Food & Drink

Restaurant News for February

Star-Telegram

A Crazy Expansion

Look for savory new menu items at south-side sweet spot Stir Crazy Baked Goods, and soon, a move to a larger space. Owner and baker Robbie Werner says that after three years she has outgrown her tiny artisan bakery and wants to be in a location where customers have room to sit and stay awhile. “We are definitely staying in the neighborhood,” says Werner of her South Main Street locale. “That’s where we were born and we want to see it thrive. It is still transitional and there are still a lot of new businesses moving in. We are staying — not in the same building, but very close.” There’s now a soup special and daily quiches. Werner soon will source naturally leavened, artisan bread from Fort Worth-based Le Boulanger Barbu for sandwiches. “We want to have something light that you can eat for lunch or a light dinner,” she says. 106 E. Daggett Ave., Fort Worth, 682-710-2253, www.stircrazybakedgoods.com.

Prime

Goes Primo

Surviving less than a year as an upscale steakhouse-turned-bar-and-grill, Prime Mansfield is now El Primo’s Mexican Grill & Cantina. The revamp brings tried-and-true Tex-Mex favorites such as fajita feast platters, chiles rellenos, carne asada and enchilada plates, as well as seafood dishes like chipotle-glazed salmon, shrimp and scallops in cream sauce, and a play on Spanish paella made with salsa verde. The concept overhaul has worked so far, drawing crowds for casual cuisine, live music, and new frozen blue margaritas, the restaurant’s signature, electric-blue thirst quencher that’s as potent as it is refreshing. 2300 Matlock Road, Mansfield, 817-225-4140, www.elprimos.net.

Tex-Mex With

a Twist

Named for two small Texas towns about an hour west, Thurber Mingus is new in Fort Worth and billed as a modern twist on West Texas cantinas. “The menu is a combination of what I grew up with in West Texas, which is border-style cuisine,” says executive chef and owner Coby Baumann, whose gastronomic experience includes time as a culinary arts professor in Abilene and executive chef of Keller’s Sky Creek Ranch. “It’s not really the classic Tex-Mex people are used to. It’s more authentic to Mexico. The tacos have a lot of pickled cabbage and fresh creams. And the sauces are not very hot, but more smoked.” One of those sauces combines smoked tomato with oregano relish. It comes atop a roasted sirloin pupusa, or stuffed tortilla, a dish that’s hard to find on many Fort Worth menus. There’s also stewed meat chili, chicken and cascabel chili empanadas, and a lineup of burgers that includes a goat cheese and bacon jam number and a green chile version with white cheddar pimento. The full bar features only Texas-made alcohols, and all cocktail mixers are made from scratch. “You won’t see any bottles of grenadine, but you will see fresh pomegranate juice,” Baumann says. Inside, custom lighting features Edison bulbs and Mason jars and walls made of pallet materials. The large venue, formerly a popular college bar, has a new stage outside for live, acoustic music. Fire pits, an herb garden and an outdoor bar are in the works. 4400 White Settlement Road, Fort Worth, 817-371-1575, www.thurbermingus.com.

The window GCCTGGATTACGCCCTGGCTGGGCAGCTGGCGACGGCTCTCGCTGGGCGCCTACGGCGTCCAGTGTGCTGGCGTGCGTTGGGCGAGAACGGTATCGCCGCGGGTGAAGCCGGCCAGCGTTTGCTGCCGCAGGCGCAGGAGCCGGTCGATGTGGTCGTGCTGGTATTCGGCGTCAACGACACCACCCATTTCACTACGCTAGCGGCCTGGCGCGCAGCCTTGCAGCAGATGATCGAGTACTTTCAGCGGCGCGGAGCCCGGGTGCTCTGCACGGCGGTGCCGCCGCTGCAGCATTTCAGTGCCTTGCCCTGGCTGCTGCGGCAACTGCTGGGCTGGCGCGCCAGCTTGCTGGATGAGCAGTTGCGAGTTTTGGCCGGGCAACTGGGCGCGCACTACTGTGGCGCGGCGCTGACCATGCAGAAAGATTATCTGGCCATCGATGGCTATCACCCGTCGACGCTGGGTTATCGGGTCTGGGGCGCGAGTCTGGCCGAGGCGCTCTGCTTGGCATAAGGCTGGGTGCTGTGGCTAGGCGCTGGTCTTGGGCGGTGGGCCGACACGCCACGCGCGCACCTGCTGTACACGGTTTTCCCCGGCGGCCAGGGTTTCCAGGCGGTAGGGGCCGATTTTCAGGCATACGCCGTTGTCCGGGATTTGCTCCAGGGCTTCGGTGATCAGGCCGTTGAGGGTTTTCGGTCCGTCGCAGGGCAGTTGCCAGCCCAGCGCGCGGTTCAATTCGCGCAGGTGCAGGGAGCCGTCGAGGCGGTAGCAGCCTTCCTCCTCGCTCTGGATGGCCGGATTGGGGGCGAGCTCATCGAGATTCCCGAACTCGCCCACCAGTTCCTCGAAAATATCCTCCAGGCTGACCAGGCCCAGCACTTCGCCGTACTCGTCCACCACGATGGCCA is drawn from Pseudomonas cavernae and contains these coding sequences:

Vivo’s Lucky Number

Beverly Hills real estate mogul Paul Daneshrad, founder and CEO of StarPoint Properties, has always wanted to open his own restaurant — and he’ll do so this month inside one of his own properties. Vivo 53 will fill a corner space on the ground floor of The Tower in downtown Fort Worth and will offer gourmet pizza from a cherry wood-burning oven. The number 53 marks Daneshrad’s number of attempts working with master bakers over the past three years to get the dough just right. “When I was on 30 and 35, it was really painful and I was worried, but we finally got it right. I can laugh about it now,” says Daneshrad, who worked his way through college at Los Angeles restaurants, including California Pizza Kitchen. “Vivo, in Italian, means ‘to celebrate.’ After 53 attempts, I was celebrating.” Daneshrad describes the dough as crunchy on the outside with plenty of structure and a slightly chewy interior. “You can pick up our pizza and eat it by hand and it’s not going to fold or fall apart,” he says, adding that the flavor will resemble sourdough. There will be more than a dozen varieties as well as handmade pasta, custom-made salads and a full bar serving craft cocktails with an Italian flair. 525 Taylor St., Fort Worth, 682-990-5150, www.vivo53.com.